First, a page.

About Mayo Clinic Hospital
Mayo Clinic Hospital, which opened in April 2008, brings inpatient and outpatient services under one roof. This integration consolidates a team approach that brings together specialty physicians, researchers and educators who collaborate to do what's best for patients.
The hospital combines the best high technology with quality patient care and attention to detail. State-of-the-art equipment, advanced technologies and a nurturing, friendly environment merge the science of medicine with the art of healing.
Patient rooms are large — 350 square feet — and filled with natural light. The hospital's 304 beds are all in private rooms.
The surgical suite contains 16 oversized operating rooms for inpatient procedures. They are built around a central core unique to Mayo that prevents sterile supplies from crossing paths with used supplies. Six more operating rooms in the Mayo Building bring the total to 22 operating rooms.
Mayo's transplant programs are located in areas specifically designed for these complex procedures. They include the liver transplant program, one of the largest in the country by volume, as well as bone marrow, pancreas, kidney, heart and lung transplantation.
Advanced technology in the operating suites enables surgeons to develop and perform innovative procedures that are less invasive, more effective and less expensive than traditional procedures. For example, surgeons use an intraoperative MRI for real-time imaging as they operate. In addition, the hospital's nuclear image scanner can eliminate the need for exploratory surgery. The scanner can show images of the entire skeleton (bone scan), kidneys, liver, gallbladder, brain and lungs, as well as search for infections and tumors.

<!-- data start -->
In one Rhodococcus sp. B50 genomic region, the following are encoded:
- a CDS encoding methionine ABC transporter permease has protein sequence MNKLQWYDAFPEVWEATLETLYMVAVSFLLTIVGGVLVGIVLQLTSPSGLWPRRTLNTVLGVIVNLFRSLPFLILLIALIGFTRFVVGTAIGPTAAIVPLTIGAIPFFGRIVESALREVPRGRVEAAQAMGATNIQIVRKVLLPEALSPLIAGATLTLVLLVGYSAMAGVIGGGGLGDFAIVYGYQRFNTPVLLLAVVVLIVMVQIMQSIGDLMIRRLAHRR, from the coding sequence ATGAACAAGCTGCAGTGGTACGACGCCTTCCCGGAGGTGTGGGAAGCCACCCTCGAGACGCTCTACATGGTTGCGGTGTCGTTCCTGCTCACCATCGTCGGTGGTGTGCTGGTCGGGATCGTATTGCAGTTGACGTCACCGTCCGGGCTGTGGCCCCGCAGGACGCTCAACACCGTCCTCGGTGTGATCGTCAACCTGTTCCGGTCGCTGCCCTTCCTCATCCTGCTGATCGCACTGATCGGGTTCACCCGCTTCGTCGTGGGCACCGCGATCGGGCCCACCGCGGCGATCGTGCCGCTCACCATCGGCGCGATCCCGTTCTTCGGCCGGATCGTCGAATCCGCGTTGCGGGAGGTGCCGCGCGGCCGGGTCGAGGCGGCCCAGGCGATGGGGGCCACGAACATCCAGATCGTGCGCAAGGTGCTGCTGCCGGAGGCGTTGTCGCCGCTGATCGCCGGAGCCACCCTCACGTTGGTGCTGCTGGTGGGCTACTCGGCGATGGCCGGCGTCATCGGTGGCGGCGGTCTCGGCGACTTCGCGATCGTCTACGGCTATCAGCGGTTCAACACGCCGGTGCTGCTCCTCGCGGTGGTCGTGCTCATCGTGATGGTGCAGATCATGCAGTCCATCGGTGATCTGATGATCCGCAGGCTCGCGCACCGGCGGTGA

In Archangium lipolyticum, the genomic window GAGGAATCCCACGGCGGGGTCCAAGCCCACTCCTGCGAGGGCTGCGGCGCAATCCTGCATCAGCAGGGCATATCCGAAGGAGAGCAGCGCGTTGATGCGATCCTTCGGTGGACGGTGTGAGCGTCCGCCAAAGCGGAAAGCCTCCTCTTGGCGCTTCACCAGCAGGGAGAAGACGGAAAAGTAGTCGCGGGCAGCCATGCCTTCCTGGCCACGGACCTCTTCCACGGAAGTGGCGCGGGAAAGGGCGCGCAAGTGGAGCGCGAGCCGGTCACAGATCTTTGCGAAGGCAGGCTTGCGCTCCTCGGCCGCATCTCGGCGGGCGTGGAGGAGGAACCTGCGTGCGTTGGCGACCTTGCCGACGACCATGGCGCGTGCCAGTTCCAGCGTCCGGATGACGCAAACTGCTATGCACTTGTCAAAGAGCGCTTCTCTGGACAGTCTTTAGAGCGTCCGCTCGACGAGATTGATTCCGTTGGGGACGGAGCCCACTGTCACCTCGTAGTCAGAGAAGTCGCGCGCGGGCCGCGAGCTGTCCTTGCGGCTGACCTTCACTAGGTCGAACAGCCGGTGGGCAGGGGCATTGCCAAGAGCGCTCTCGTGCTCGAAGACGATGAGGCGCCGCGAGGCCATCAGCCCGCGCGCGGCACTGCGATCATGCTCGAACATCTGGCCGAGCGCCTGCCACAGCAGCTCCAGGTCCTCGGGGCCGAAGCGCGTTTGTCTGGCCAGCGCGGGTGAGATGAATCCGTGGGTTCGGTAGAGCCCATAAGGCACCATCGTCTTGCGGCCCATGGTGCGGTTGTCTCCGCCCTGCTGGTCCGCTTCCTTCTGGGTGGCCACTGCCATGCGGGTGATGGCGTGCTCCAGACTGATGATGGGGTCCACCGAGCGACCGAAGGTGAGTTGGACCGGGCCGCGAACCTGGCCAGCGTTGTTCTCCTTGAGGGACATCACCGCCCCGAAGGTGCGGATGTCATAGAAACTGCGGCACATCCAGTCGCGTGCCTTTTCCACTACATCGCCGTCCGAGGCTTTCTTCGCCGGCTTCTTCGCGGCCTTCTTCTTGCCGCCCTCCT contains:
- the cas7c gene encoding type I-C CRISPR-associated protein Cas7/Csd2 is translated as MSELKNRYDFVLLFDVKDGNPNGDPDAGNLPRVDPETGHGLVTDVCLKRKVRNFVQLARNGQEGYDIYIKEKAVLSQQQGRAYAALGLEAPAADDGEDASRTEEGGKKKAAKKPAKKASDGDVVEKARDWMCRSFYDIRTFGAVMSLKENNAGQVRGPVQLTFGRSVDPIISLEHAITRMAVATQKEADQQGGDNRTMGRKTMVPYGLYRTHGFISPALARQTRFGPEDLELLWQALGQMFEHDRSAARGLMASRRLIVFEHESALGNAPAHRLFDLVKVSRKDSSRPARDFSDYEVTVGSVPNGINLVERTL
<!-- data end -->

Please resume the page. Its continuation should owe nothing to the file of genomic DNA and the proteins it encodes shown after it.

The stroke care program includes a multidisciplinary team of physicians who specialize in emergency medicine, neurology, neurosurgery, interventional radiology, nursing, rehabilitation services, pharmacy, radiology and social work. The program participates in numerous clinical trials in stroke prevention, treatment and genetics.
In the epilepsy monitoring unit, patients with epilepsy are continuously monitored to determine where seizures originate in the brain. In some cases, surgery becomes an option.
Hospital pricing data
Data on hospital prices and performance is available on the Internet from the Agency for Health Care Administration (AHCA) website, Florida HealthFinder.gov. Pricing and performance data provided by AHCA is a compilation of charges for the average patient, and your bill may vary from the average depending on a number of factors, including the severity of your illness and your individual care needs.